Of course, popular searches are ones that lots of folks search for. If a search engine would process every search request as if it were a new one, and try to grab results from its index, or indexes, including searches that were repeated often, it could be reinventing the wheel frequently. But what if there was a way to speed that up?
What if that method created a significant savings in terms of time and processing power? What if it didn’t do a full search for the most popular terms over and over?
Caching results pages from popular searches
I’ve been running into a number of interesting, amusing, fun, and entertaining articles lately, and wanted to share some of them.
I’m finding myself in agreement with Jeff Jarvis, when he makes the following statement about Tagging at BuzzMachine. Interesting thought for companies like Google that want to organize the world’s information.
The web is about connections and the value that arises from them if you enable people to collect and communicate. In the old, big, centralised, controlled world of media, a few people with a few tools – pencils, presses and Dewey decimals – thought they could organise the world and its content. But as it turns out, left to its own devices, the world is often better at organising itself.
Speaking of Tagging, Gene Smith has a very nice recap of The Year in Tagging.
Barry Welford’s post at BPWrap on the Internet and the Enigma Machine had me thinking for days, and strangely (maybe not so strangely) wanting to reread Neal Stephenson’s Cryptonomicon.
I wanted to learn more about the history of Yahoo!, and made a post about Yahoo!’s Acquisitions Since Overture a week ago. I promised that I would followup with an additional post covering the remaining purchases.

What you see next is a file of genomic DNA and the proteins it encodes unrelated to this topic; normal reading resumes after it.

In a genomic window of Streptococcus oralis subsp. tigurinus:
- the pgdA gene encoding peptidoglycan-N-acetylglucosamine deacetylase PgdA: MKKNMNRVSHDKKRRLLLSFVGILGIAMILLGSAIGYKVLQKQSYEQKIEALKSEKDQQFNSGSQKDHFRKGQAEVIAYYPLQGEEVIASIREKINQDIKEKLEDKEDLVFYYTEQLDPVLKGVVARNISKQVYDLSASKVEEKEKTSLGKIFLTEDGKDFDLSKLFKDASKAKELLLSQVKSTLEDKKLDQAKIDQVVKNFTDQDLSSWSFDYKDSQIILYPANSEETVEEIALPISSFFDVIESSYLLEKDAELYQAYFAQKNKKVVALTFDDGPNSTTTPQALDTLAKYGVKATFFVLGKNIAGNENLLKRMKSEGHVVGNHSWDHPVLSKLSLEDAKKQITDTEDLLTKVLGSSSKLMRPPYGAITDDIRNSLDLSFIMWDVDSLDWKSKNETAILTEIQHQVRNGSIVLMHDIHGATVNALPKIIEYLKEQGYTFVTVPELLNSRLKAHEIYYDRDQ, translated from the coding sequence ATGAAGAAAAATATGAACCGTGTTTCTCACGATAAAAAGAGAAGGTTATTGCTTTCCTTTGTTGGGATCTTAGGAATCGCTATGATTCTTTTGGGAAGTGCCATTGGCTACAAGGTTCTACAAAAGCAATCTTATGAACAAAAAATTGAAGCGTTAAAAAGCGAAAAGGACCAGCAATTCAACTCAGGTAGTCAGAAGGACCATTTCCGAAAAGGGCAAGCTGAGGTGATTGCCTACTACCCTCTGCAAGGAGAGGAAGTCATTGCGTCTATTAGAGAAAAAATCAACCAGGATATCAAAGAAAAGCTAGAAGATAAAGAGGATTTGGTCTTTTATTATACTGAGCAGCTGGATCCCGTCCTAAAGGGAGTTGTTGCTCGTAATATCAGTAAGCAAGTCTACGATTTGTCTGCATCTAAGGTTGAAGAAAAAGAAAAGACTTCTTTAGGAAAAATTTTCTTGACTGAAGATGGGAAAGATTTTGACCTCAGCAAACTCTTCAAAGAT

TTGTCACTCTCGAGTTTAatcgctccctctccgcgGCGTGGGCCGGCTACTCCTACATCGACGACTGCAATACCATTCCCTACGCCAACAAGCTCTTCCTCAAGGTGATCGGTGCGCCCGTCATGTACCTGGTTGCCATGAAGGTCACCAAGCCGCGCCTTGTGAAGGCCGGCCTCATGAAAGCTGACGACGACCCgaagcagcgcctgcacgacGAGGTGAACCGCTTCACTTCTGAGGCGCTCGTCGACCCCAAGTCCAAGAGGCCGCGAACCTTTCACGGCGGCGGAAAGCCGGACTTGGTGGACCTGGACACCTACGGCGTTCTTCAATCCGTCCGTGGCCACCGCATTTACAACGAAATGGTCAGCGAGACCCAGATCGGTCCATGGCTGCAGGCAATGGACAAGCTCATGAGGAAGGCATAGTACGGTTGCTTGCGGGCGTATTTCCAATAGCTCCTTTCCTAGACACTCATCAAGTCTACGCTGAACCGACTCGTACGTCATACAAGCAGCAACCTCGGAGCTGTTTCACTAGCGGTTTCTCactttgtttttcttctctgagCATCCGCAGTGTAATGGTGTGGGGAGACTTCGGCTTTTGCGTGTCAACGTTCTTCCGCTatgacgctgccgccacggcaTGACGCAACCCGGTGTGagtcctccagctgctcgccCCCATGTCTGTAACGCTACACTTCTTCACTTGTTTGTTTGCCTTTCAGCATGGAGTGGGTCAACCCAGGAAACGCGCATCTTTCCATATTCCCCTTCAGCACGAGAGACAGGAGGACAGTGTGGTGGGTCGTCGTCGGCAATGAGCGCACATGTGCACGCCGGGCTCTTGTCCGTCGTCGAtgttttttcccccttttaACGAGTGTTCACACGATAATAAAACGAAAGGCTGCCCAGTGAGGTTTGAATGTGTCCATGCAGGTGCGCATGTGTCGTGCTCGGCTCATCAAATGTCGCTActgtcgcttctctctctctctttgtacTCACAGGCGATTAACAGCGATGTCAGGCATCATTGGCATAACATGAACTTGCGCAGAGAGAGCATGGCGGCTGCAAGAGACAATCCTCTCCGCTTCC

I guess you should be careful about undertaking an inquiry like this.
The more I uncover, the more I find to write about.
Yahoo!’s earliest days saw them entering into partnerships and joint ventures with a number of companies.
At some point, Yahoo! started buying some of the companies that it worked with instead of working with those companies. There are a number of different reasons why, and some interesting stories behind some of those.
Making it easier to make entries on a mobile device
As smart phones, and web-connected PDAs become more and more common, it makes sense for search engines to consider how to make it easier for people to use those devices while searching the web.
Handheld and mobile devices can be difficult to enter queries into.
Google has come up with some ideas to make searching easier on a phone or PDA.
They involve a type of auto complete and spell checker that can predict what you might enter before you finish typing, or tapping, or speaking.
This type of predictive data entry gets its information from dictionaries that can be stored locally, or remotely. Those dictionaries can be built using information from a collection of email, or corporate documents, or from web searches.